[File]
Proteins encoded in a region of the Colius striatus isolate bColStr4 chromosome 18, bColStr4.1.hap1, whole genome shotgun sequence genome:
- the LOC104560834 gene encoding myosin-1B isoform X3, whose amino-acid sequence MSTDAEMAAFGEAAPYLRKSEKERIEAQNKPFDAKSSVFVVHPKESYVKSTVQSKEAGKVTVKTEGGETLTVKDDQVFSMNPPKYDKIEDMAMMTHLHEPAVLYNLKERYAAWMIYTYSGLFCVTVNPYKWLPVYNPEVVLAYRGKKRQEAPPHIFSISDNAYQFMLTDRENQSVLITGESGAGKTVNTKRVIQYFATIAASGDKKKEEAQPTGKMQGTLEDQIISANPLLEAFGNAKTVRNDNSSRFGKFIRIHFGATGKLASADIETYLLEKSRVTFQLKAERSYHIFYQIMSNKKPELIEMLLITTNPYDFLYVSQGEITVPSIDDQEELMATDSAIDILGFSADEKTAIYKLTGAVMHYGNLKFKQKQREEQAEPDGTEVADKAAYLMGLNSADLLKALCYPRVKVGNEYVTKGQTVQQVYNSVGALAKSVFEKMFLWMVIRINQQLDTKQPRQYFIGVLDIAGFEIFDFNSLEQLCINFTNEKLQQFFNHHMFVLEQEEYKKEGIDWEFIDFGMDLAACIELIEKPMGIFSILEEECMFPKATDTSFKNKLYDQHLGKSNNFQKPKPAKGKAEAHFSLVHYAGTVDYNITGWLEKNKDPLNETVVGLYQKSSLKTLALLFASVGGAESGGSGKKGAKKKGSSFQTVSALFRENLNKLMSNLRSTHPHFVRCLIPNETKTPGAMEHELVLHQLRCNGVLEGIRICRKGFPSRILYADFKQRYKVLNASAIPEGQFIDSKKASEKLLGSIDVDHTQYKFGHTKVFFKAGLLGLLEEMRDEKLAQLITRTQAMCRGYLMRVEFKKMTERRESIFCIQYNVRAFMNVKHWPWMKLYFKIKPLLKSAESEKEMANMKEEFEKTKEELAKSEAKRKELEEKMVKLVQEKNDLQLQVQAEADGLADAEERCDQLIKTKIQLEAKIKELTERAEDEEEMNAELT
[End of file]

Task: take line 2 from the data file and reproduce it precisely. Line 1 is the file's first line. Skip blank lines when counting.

- the LOC104560834 gene encoding myosin-1B isoform X3, whose amino-acid sequence MSTDAEMAAFGEAAPYLRKSEKERIEAQNKPFDAKSSVFVVHPKESYVKSTVQSKEAGKVTVKTEGGETLTVKDDQVFSMNPPKYDKIEDMAMMTHLHEPAVLYNLKERYAAWMIYTYSGLFCVTVNPYKWLPVYNPEVVLAYRGKKRQEAPPHIFSISDNAYQFMLTDRENQSVLITGESGAGKTVNTKRVIQYFATIAASGDKKKEEAQPTGKMQGTLEDQIISANPLLEAFGNAKTVRNDNSSRFGKFIRIHFGATGKLASADIETYLLEKSRVTFQLKAERSYHIFYQIMSNKKPELIEMLLITTNPYDFLYVSQGEITVPSIDDQEELMATDSAIDILGFSADEKTAIYKLTGAVMHYGNLKFKQKQREEQAEPDGTEVADKAAYLMGLNSADLLKALCYPRVKVGNEYVTKGQTVQQVYNSVGALAKSVFEKMFLWMVIRINQQLDTKQPRQYFIGVLDIAGFEIFDFNSLEQLCINFTNEKLQQFFNHHMFVLEQEEYKKEGIDWEFIDFGMDLAACIELIEKPMGIFSILEEECMFPKATDTSFKNKLYDQHLGKSNNFQKPKPAKGKAEAHFSLVHYAGTVDYNITGWLEKNKDPLNETVVGLYQKSSLKTLALLFASVGGAESGGSGKKGAKKKGSSFQTVSALFRENLNKLMSNLRSTHPHFVRCLIPNETKTPGAMEHELVLHQLRCNGVLEGIRICRKGFPSRILYADFKQRYKVLNASAIPEGQFIDSKKASEKLLGSIDVDHTQYKFGHTKVFFKAGLLGLLEEMRDEKLAQLITRTQAMCRGYLMRVEFKKMTERRESIFCIQYNVRAFMNVKHWPWMKLYFKIKPLLKSAESEKEMANMKEEFEKTKEELAKSEAKRKELEEKMVKLVQEKNDLQLQVQAEADGLADAEERCDQLIKTKIQLEAKIKELTERAEDEEEMNAELT